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Marcus Samuelsson's Sweden

Marcus Samuelsson's Red Rooster in Harlem.

Photo: Beth Garrabrant

“There’s something similar at the core between Göteborg and Harlem,” Samuelsson says. The project of separating himself from the midtown-chic style of Aquavit to open Red Rooster meant looking for new ways to define himself. “Three years ago I was always thinking, How can this fit in with the image of Aquavit? How can this be perfect? Then you realize: F—ck perfect!”

Göteborg charms with its imperfections. Take that pizza. It is as bad as promised. Or worse. But no matter. I understand why Samuelsson chose it: the unnameable restaurant is cheap and fun and filled to capacity with people more interested in the Champions League soccer final on TV than the food on the plate. A group of Samuelsson’s old school pals join us and we cycle through a string of clubs, ending up late at a place called the Peacock Dinner Club. It is the kind of relaxed, goofy night G-borg (as Samuelsson and nobody else calls it) is made for.

The next morning we walk over to a cobblestoned street called Magasinsgatan and drink several coffees at Da Matteo, a local roaster with unfinished wood-plank floors and a lively, lingering young crowd.

Next to the café is an eclectic, well-curated boutique called Grandpa where you can buy preppy pink men’s corduroys from the Göteborg label Velour and fuzzy sweaters from the Swedish brand Uniforms for the Dedicated, as well as old maps of Sweden, sailor’s caps, locally made leather goods, and a gold-plated sardine can. “Everyone moves away but everyone moves back,” says Emmelie Böl, who works here. She is ethereally beautiful in pale-pink Chuck Taylor sneakers and a long gray dress she’s wearing backward. “Really, you should move here.”

Samuelsson, a confirmed New Yorker and chronic traveler, isn’t headed back for good, but he has found a way to go home again—and bring his work with him. This February, he’ll open his first restaurant in his hometown at the Clarion Hotel Post, a massive renovation project in a landmark 1920’s post office. The restaurant, Norda Grill & Post Bar, will reflect elements of both his adopted homelands. American classics through a Swedish looking glass: a traditional New England lobster roll, for instance, but filled with Swedish shrimp, cucumber, and dill.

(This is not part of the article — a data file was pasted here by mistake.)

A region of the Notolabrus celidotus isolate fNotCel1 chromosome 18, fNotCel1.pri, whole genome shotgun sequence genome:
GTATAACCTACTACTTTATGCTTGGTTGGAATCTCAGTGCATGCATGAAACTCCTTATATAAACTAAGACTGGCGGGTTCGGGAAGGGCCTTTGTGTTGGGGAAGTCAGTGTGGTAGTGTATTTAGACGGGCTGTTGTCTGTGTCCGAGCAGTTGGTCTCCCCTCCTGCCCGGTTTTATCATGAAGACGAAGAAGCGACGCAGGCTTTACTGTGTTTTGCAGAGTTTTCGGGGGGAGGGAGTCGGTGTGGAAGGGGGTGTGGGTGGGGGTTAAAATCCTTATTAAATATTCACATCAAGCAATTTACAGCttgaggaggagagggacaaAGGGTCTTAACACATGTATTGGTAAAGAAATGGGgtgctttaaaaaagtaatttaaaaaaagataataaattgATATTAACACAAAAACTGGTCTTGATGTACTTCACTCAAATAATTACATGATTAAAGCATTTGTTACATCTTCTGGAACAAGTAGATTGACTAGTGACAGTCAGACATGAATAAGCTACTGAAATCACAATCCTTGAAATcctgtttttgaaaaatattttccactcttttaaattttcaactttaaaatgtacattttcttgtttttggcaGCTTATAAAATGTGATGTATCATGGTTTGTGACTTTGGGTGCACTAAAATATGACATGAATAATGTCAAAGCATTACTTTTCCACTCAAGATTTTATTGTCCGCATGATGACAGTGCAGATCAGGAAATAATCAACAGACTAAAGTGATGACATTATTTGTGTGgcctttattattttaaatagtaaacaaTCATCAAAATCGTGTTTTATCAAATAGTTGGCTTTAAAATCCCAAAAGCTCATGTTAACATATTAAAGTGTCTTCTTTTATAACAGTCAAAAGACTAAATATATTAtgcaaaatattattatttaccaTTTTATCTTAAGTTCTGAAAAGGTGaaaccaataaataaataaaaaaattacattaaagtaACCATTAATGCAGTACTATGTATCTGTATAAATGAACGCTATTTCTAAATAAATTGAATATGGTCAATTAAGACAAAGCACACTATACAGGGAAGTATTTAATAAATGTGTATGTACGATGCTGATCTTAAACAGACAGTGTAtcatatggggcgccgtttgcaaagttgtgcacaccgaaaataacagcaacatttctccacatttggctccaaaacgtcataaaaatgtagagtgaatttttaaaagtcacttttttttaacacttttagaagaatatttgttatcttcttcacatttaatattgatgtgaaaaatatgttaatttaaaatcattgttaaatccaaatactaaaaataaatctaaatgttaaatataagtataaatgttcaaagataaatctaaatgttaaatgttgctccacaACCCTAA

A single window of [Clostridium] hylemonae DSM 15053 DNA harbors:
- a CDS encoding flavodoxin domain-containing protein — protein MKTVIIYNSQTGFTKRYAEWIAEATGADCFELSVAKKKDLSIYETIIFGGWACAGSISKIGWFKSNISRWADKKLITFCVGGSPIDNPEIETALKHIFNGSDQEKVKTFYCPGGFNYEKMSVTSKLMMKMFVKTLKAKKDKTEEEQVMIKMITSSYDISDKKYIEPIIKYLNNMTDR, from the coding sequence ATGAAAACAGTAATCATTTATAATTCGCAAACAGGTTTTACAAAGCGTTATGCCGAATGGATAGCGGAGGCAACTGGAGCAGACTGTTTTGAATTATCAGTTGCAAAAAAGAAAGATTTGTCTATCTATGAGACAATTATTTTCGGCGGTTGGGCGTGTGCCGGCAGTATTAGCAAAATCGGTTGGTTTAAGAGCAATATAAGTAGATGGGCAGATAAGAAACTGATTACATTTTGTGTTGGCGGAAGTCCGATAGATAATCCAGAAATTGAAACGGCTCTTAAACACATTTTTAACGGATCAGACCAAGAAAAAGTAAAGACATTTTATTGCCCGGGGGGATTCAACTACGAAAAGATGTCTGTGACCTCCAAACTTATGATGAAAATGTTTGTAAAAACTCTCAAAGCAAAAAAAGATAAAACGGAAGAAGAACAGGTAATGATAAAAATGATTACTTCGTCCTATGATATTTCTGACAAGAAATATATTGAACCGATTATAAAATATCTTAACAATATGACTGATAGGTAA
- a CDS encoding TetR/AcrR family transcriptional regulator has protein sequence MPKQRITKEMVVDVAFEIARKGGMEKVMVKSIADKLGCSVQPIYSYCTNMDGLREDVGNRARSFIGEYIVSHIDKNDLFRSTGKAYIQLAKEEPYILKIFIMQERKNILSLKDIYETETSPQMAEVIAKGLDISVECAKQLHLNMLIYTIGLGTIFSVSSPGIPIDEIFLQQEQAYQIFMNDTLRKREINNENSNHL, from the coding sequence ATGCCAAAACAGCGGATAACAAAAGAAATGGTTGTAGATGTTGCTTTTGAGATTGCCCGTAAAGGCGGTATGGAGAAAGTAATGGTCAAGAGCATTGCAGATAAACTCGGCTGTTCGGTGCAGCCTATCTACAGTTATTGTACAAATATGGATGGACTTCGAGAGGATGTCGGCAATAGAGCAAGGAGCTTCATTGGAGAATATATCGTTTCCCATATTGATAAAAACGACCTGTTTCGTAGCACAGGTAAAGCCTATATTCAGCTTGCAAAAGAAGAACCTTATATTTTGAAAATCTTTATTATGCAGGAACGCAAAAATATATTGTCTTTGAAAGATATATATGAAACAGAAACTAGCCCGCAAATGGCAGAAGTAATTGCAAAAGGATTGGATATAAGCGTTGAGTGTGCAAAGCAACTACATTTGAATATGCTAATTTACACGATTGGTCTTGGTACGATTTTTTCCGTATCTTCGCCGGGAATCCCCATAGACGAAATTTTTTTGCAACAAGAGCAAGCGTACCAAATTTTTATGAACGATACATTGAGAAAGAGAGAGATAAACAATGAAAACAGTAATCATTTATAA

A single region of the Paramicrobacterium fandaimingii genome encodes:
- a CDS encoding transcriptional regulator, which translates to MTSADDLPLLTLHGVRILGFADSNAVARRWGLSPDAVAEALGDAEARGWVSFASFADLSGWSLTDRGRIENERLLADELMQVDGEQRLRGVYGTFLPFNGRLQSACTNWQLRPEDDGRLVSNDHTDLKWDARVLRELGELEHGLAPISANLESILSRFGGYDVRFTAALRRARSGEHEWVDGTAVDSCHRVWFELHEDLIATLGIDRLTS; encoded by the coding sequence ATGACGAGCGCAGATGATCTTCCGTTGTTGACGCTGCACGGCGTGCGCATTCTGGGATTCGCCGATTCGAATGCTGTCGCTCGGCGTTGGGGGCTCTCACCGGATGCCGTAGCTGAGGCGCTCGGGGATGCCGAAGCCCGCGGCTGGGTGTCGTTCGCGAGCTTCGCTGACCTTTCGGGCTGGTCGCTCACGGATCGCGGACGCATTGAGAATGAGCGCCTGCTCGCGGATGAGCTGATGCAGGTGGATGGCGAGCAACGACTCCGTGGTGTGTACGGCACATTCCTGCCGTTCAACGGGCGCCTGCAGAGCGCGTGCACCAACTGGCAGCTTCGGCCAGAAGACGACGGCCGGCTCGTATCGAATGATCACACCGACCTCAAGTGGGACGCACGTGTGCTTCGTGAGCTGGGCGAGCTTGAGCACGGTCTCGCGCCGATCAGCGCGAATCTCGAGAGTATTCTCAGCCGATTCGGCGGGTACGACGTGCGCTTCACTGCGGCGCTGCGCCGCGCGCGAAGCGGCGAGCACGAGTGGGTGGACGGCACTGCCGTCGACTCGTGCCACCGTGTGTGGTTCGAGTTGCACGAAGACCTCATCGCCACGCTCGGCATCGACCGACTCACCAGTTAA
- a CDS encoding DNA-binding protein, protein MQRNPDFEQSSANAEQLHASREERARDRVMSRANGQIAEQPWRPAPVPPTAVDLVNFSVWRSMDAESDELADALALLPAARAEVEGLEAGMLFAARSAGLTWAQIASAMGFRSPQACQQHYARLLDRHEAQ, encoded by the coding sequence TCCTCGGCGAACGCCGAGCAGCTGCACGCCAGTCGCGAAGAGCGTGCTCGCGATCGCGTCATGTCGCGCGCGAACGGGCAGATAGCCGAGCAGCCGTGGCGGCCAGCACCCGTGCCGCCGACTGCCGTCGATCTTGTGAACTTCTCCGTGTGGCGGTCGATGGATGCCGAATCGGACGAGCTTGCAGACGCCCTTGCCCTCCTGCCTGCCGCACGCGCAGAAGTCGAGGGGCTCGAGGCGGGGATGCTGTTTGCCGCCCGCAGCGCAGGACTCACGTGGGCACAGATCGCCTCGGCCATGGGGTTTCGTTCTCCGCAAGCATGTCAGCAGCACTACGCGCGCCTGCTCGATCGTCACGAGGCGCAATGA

“It’s funny,” Samuelsson says, “growing up I knew very early that, to go where I wanted in life, I needed to leave this place. Now I’ve traveled and I’ve figured out how to write a love letter to Göteborg. I’m comfortable with my Swedish side now.”

“Ah, this city is so crisp,” Samuelsson says. We’re in Stockholm, at lunch with Teresa Lundahl, the lovely woman whose ceramics company, Mateus, is producing a line of plates and tableware for both Red Rooster and Norda Grill. “Beauty is everywhere in this city, so whatever you add, it has to look great. You don’t want to be the architect who makes an ugly building or the designer who makes people look bad.” We walk through the narrow shopping lanes of Östermalm down to the newly opened Nobis Hotel, where an afternoon crowd has gathered for drinks in the sun. It’s brighter here, warmer, the sparkle off the water sparklier. There are no ugly buildings and everyone’s attractive. Stockholm is the great, underrated beauty of European capitals.

The thing to do, Samuelsson says, is wander and look. We walk by the opera house with its carved-wood cafés and hidden bars, turn at the water, and follow the embankment past the aptly named Grand Hotel and the intimate Hotel Lydmar, where another group is enjoying drinks in the glow of the early evening light. Around the corner, we stop for a beer at B.A.R., an airy bistro where every table is packed. Samuelsson notes the menus hanging from hooks on the wall, the platters of oysters, and the general cheerful hum of the place. “I take so much energy from the simplicity of Swedish style.”

That night we drive a bit out of the center to a restaurant called AG. “I already like it,” Samuelsson says, ascending the clunky circular stairs to the second floor. Within an unassuming apartment block, the room is low-lit and lovely, a tapas bar by way of an industrial Berlin nightclub: white tile; concrete floors; great slabs of beef aging behind glass. “This is fantastic,” he says. “This changes the conversation for Stockholm.”

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